Carbon majors funding loss and damagae

Carbon majors funding loss and damagae

Discussion paper proposing levies be placed on those entities most responsible for emissions, to fund the Warsaw International Loss and Damage Mechanism.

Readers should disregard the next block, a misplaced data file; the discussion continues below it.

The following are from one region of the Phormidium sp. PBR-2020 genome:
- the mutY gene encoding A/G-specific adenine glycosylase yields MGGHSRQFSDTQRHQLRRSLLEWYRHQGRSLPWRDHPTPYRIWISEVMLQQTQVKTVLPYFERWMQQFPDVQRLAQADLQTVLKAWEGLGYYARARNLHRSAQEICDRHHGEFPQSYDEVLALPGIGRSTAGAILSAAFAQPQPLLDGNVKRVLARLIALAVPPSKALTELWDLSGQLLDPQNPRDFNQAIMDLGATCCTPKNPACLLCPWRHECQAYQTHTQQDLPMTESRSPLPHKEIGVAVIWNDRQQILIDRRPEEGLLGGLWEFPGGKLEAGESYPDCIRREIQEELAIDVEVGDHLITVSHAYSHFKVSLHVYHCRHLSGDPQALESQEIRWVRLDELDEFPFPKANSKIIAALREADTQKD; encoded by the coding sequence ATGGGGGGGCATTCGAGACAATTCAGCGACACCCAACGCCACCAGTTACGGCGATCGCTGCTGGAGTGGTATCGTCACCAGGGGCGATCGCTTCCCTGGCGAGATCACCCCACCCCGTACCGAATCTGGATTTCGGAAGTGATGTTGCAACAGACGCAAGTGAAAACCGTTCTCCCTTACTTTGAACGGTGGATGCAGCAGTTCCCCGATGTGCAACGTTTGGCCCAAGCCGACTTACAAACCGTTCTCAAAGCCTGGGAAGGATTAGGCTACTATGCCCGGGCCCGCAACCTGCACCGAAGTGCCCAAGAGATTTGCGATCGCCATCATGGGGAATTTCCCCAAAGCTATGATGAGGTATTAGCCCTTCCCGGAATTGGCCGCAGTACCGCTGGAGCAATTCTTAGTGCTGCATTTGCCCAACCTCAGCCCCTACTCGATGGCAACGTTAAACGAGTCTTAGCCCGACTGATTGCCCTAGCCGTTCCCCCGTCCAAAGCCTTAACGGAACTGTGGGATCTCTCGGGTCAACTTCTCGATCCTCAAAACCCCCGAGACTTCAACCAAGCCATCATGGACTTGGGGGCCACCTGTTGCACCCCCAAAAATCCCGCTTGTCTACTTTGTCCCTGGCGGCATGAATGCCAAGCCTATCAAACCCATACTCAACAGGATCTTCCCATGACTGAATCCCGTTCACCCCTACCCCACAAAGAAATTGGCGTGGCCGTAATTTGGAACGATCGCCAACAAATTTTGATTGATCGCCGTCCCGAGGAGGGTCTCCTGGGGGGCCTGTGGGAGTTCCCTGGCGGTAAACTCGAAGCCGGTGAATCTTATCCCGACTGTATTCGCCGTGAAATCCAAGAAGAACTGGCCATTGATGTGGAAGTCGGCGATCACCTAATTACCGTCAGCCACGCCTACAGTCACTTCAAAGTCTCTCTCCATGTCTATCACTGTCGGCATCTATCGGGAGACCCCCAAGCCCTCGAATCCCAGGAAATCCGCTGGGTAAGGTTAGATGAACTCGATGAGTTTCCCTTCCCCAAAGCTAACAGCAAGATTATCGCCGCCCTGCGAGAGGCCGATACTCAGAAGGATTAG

As the impacts of climate change continue to worsen, many of those who will be most impacted will have done the least in terms of contributing to the emissions rise responsible for the changing climate. Whether it is those suffering droughts in the Sahel region of Africa, or the poor in Bangladesh at risk of rising sea-levels and more severe storms, people are already suffering loss and damage, and can expect worse to come. This paper, published by Heinrich Boll Stiftung, examines the issue of how to manage and compensate loss and damage caused by climate change in an equitable and adequate way, one consistent with United Nations Framework Convention on Climate Change (UNFCCC) principles such as ‘polluter pays’, and of transboundary harm. The proposed approach is to strengthen the presently inadequately-funded proposal agreed by the UNFCCC in 2013 - to establish the Warsaw International Mechanism for Loss and Damage - to give the mechanism the realistic levels of funding it requires. This can be achieved by imposing a levy on those entities who have both emitted the most greenhouse gas emissions, and profited from their extraction and use. To achieve this, the authors recommend building upon a ground-breaking report released in 2013, the Carbon Majors report, which established that 63% of carbon emissions in the atmosphere came from the coal, oil, and gas extracted, and cement manufactured, by only 90 entities (the “Carbon Majors”), including Chevron, ExxonMobil, Saudi Aramco, BP, Gazprom, and Shell. In this way, the approach is informed by precedents in other fields, namely the oil spill compensation regime, the nuclear damage regime, and the biosafety regime. The idea is that the carbon majors will pay a one-off levy according to their historical emissions, followed by an ongoing levy determined by fossil fuel usage. This proposal has many advantages, including: providing a new and predictable source of finance for the most vulnerable countries and communities; adding cost to the extraction and use of fossil fuels, and thereby discouraging their use; ensuring that the entities whose products are responsible for causing climate change – the big fossil fuel-extracting entities – meet the costs of loss and damage inflicted on the poorest and most vulnerable; and being consistent with international law, precedents from other areas, and compatible with existing national systems such as emissions trading schemes, levies, royalties, etc.

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